When you're driving and turn a corner, you probably aren't aware of all that's going on with your wheels.  The outside wheels have a longer distance to travel than the inside wheels, so there are gears that allow the wheels to go at different speeds when you turn.  That set of gears is called a differential.  In front-wheel drive vehicles, it's by the transmission and called a transaxle.  Rear-wheel drive vehicles have the differential, naturally, on the rear axle. Many all-wheel and four-wheel drives add a center differential since power has to go to the front and rear wheels. (Some newer vehicles power wheels with electric motors, but that's a whole different story.) Time and distance traveled eventually can take their toll on the differential, and you may notice some noises you hadn't heard when your vehicle was newer.  Sometimes you'll hear a whir that might change in pitch when you turn.  You may hear clicking sounds when you're moving.  Others d ... read more

More than Pads and Rotors (Brake Caliper Replacement)

You might be familiar with brake pads and rotors, two components of your vehicle's brakes that have to be regularly serviced.  Here's another important component of your brakes: the calipers. Calipers are used in disc brakes, the type of brakes now found in most recently manufactured vehicles.  A caliper is the part of the brakes that squeezes the brake pads against the discs, or rotors, which turn with your wheels.  There are different kinds of calipers, but the basic principle is the same.  You press down the pedal, brake fluid activates a piston or pistons that squeeze the brake pads against the disc and the friction slows down your vehicle. While modern vehicles have a warning system to let you know it's time to get your brakes checked, your brake light usually goes on when your fluid level is low or your fluid pressure is low.  But you may have to look out for signals your calipers are the problem.  If your vehicle pulls to one side when you brake, th ... read more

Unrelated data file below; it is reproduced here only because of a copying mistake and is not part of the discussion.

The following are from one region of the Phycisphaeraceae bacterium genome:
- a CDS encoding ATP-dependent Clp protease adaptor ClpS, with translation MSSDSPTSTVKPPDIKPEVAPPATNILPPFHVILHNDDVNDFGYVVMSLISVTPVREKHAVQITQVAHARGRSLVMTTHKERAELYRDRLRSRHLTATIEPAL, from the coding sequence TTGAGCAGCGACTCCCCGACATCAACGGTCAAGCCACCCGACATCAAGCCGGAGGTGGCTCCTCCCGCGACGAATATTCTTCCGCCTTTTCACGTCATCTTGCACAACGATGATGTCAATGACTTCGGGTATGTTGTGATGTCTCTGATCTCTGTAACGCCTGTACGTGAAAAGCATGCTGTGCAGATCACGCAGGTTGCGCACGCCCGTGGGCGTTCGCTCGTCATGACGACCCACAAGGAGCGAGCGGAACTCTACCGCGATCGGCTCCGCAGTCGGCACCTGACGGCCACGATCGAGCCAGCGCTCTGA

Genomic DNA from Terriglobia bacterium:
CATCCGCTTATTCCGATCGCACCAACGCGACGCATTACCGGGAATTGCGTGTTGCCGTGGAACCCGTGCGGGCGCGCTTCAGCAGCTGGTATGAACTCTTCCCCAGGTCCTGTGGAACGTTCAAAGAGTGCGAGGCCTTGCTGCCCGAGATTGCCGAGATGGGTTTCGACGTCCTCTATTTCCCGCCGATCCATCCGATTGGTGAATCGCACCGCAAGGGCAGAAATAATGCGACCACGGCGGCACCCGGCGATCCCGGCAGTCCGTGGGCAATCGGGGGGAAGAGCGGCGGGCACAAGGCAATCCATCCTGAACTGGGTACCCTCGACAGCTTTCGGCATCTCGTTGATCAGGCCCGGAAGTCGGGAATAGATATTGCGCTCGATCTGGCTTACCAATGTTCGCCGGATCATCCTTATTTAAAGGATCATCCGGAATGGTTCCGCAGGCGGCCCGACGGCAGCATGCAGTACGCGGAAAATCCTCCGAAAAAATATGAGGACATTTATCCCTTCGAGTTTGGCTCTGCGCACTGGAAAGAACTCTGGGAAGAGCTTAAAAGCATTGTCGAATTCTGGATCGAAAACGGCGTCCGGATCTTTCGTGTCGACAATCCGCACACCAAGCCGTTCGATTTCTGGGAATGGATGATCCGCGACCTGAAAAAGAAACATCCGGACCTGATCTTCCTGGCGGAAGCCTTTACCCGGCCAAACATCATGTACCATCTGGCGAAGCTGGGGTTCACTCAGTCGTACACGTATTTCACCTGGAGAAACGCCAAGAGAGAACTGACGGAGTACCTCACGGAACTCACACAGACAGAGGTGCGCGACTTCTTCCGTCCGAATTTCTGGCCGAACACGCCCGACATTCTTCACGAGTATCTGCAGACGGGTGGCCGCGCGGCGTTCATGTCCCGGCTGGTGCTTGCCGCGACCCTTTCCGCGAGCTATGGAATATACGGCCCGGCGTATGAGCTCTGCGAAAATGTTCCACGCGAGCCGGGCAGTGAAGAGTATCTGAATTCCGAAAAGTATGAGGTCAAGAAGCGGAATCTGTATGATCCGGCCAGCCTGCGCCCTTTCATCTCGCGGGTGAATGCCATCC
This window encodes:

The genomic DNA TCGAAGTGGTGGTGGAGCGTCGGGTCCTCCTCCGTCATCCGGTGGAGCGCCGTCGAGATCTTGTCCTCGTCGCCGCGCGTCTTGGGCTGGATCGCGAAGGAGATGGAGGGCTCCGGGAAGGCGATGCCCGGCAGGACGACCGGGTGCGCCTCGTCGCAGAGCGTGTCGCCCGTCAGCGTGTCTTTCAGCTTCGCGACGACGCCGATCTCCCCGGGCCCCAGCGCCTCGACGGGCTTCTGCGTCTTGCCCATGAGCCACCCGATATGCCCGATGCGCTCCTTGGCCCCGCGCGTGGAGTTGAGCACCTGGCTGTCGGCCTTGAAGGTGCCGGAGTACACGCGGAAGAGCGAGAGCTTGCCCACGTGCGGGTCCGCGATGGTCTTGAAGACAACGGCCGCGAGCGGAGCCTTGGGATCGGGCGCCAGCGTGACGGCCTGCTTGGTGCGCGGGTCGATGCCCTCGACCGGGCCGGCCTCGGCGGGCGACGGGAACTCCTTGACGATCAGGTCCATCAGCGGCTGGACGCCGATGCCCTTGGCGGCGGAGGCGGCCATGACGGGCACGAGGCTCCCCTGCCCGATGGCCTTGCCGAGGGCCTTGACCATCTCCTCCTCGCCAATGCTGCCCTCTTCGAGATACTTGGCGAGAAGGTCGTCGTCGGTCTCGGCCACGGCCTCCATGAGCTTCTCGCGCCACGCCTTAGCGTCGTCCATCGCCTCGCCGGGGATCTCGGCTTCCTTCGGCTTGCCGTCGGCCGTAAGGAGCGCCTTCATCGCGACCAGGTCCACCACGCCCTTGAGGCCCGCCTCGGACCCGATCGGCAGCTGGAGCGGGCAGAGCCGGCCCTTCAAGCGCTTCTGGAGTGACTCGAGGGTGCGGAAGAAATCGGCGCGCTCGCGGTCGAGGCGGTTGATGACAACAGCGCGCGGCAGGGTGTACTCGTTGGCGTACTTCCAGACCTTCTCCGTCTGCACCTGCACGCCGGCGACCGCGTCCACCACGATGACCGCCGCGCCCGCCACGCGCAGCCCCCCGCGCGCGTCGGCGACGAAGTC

Categories:

Brakes

Fears and Gears (Signs of Automatic Transmission Problems)

Automatic transmissions rule. The old days of shifting your own gears are a thing of the past for most drivers.  But automatic transmission trouble can be a big inconvenience for any driver if it comes at the wrong time in the wrong place.  Here are some signs to look out for that may mean you are having transmission issues. When you are driving, your vehicle seems to slip in an out of gear without you touching anything.  That's what some call, not surprisingly, a "slipping transmission."  When your vehicle shifts from one gear to the next, you hear a loud "clunk." Transmissions are supposed to be nearly silent when they shift, so that noise is telling you something is wrong.  If you notice there's a puddle of some fluid under your vehicle, your transmission could be leaking fluid.  Try to figure out what color it is (try putting a piece of cardboard underneath to capture some of the fluid).  If it is red or brown, that's a sign it could be transmissi ... read more

Categories:

Transmission

Finding Vehicle Recall Information in San Diego, CA